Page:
Eight subependymal giant cell astrocytomas (SEGA) were studied by comparative genomic hybridisation. These consisted of six primary SEGA and two recurrences gained from six paediatric patients suffering from tuberous sclerosis complex (TSC). No DNA copy number changes were found in any of the tumours. Our data show that chromosomal imbalances are absent or very rare events in primary and recurrent SEGA and that no aberrations were detected at the sites of the TSC-associated genes, thus indicating that mutational inactivation of one of the TSC genes is not followed by genomic instability.
UI - 12192641
AU - Dabora SL; Roberts P; Nieto A; Perez R; Jozwiak S; Franz D; Bissler J;
TI - Thiele EA; Sims K; Kwiatkowski DJ Association between a high-expressing interferon-gamma allele and a lower frequency of kidney angiomyolipomas in TSC2 patients.
SO - Am J Hum Genet 2002 Oct;71(4):750-8
AD - Division of Hematology, Brigham and Women Hospital, Boston, MA 02115,USA. firstname.lastname@example.org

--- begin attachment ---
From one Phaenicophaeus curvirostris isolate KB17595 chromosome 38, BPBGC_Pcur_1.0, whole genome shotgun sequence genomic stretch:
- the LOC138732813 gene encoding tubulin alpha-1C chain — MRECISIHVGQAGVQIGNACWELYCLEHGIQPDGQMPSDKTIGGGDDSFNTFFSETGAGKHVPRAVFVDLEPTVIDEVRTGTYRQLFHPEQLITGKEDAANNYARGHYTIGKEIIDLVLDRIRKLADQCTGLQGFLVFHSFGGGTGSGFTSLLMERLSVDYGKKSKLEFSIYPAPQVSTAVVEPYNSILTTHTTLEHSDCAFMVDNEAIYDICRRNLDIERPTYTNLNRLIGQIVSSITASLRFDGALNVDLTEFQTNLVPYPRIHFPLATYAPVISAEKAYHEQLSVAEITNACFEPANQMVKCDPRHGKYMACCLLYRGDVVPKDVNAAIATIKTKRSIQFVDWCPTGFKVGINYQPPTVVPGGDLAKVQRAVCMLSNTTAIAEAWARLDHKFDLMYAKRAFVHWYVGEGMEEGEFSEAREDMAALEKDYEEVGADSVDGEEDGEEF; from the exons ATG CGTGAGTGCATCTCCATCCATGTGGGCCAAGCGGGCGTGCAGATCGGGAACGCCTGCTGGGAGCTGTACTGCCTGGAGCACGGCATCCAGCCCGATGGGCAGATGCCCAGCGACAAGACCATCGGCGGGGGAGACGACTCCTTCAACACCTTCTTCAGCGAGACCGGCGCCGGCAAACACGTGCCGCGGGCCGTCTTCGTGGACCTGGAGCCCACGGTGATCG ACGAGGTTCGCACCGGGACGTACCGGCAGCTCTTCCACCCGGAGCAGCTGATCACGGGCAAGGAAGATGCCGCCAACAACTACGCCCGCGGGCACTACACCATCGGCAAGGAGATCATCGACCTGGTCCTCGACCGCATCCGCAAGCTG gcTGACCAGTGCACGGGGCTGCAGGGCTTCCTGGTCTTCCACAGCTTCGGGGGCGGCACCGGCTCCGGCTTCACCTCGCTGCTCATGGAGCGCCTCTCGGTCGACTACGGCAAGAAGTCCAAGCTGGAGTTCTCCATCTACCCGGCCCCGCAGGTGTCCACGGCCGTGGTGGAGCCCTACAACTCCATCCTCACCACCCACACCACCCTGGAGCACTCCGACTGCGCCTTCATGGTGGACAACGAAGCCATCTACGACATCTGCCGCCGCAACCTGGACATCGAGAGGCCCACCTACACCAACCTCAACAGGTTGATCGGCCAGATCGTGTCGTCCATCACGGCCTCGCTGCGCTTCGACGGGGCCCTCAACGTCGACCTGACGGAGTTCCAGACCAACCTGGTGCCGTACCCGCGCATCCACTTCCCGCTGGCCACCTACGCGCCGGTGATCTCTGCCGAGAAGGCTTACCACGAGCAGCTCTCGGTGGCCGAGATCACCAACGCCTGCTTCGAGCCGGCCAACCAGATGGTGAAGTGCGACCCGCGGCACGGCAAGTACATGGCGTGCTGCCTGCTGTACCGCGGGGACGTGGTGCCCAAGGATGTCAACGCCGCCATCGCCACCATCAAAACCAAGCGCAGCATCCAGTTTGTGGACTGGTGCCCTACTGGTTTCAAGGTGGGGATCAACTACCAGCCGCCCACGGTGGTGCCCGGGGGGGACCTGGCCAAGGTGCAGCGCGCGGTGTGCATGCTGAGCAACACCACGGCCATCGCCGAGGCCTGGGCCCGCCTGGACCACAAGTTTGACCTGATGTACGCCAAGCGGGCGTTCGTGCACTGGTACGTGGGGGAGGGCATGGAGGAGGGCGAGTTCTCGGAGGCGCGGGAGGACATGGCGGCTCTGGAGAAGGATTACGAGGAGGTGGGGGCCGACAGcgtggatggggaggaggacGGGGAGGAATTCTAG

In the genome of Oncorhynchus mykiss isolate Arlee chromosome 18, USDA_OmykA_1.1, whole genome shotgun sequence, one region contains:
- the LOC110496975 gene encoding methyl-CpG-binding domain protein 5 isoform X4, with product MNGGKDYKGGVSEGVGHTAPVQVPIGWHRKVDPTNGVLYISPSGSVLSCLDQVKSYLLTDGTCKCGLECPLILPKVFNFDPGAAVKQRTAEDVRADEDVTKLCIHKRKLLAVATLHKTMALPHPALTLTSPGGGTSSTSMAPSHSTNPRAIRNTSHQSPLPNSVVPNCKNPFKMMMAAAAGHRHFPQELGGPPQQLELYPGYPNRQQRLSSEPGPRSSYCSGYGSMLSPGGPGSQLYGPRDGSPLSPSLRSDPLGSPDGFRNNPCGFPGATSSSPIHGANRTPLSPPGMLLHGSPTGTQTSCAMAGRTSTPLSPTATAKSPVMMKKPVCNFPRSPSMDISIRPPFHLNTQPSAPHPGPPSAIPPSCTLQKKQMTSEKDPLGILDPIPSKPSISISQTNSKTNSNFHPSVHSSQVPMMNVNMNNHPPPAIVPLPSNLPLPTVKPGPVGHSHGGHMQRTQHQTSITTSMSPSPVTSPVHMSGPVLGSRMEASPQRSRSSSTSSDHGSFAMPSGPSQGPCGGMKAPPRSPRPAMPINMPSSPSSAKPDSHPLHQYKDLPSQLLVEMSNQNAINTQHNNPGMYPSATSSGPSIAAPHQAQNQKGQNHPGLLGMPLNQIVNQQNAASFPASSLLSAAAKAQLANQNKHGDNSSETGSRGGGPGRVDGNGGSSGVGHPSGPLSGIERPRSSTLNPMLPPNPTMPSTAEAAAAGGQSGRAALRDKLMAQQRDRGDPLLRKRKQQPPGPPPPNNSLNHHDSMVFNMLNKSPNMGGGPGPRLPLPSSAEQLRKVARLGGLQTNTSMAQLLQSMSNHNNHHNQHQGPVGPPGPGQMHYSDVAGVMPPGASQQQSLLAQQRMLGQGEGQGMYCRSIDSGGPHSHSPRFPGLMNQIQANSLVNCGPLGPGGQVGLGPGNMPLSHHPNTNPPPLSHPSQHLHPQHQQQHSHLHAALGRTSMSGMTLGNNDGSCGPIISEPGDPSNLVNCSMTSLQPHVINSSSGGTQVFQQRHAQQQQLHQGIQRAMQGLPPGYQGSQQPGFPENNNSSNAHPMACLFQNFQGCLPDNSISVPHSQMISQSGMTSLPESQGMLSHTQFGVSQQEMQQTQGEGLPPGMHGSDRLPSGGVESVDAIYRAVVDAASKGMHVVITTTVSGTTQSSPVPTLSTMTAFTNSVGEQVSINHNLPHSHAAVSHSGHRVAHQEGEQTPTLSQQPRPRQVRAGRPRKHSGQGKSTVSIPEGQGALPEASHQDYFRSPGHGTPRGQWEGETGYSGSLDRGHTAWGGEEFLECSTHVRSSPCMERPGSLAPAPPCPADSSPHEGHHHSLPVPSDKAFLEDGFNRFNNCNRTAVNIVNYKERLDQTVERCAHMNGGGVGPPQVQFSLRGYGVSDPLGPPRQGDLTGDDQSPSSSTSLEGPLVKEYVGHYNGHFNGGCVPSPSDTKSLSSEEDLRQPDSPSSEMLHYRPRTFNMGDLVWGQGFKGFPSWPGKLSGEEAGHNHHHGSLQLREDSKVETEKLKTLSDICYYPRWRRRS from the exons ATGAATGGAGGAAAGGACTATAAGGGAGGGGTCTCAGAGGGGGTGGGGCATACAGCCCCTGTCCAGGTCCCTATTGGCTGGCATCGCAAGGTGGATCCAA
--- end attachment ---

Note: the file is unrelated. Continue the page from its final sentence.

Tuberous sclerosis complex (TSC) is a familial hamartoma syndrome in which renal involvement is common and, at times, life threatening. We have investigated the potential effect of a non-TSC gene on renal disease in a cohort of 172 TSC patients with TSC2 mutations. Patients were genotyped for an interferon-gamma (IFN-gamma) microsatellite polymorphism, within intron 1, for which one common allele (allele 2, with 12 CA repeats) has been shown to have a higher expression of IFN-gamma. A chi(2) analysis was used to examine the association between IFN-gamma allele 2 and the development of kidney angiomyolipomas (KAMLs) in this TSC2 cohort. Because of the age-dependent development of KAMLs in TSC, we initially focused on the 127 patients who were >5 years old. Additional subgroup analyses were done to investigate the influence of age and gender. The transmission/disequilibrium test (TDT) was also performed in a subset of this cohort (46 probands) for whom parent and/or sibling samples were available for analysis. Both chi(2) analysis and TDT suggested an association between IFN-gamma allele 2 and the absence of KAMLs in patients who have known TSC2 mutations. Among the 127 patients who were >5 years old, KAMLs were present in 95 (75%) and were absent in 32 (25%). In the group with KAML present, the frequency of IFN-gamma allele 2 was 56%; in the group with KAML absent, the frequency of IFN-gamma allele 2 was significantly higher, at 78% (P=.02, by chi(2) analysis). The family-based TDT analysis gave similar results, with a TDT statistic (TDT chi2=5.45) corresponding to a P value of.02. Subgroup analyses show that both age and gender may influence the impact of this association. Although these results should be replicated in other populations with TSC, the present study suggests that modifier genes play a role in the variable expression of TSC and also suggests a potential therapy for KAMLs in patients with TSC.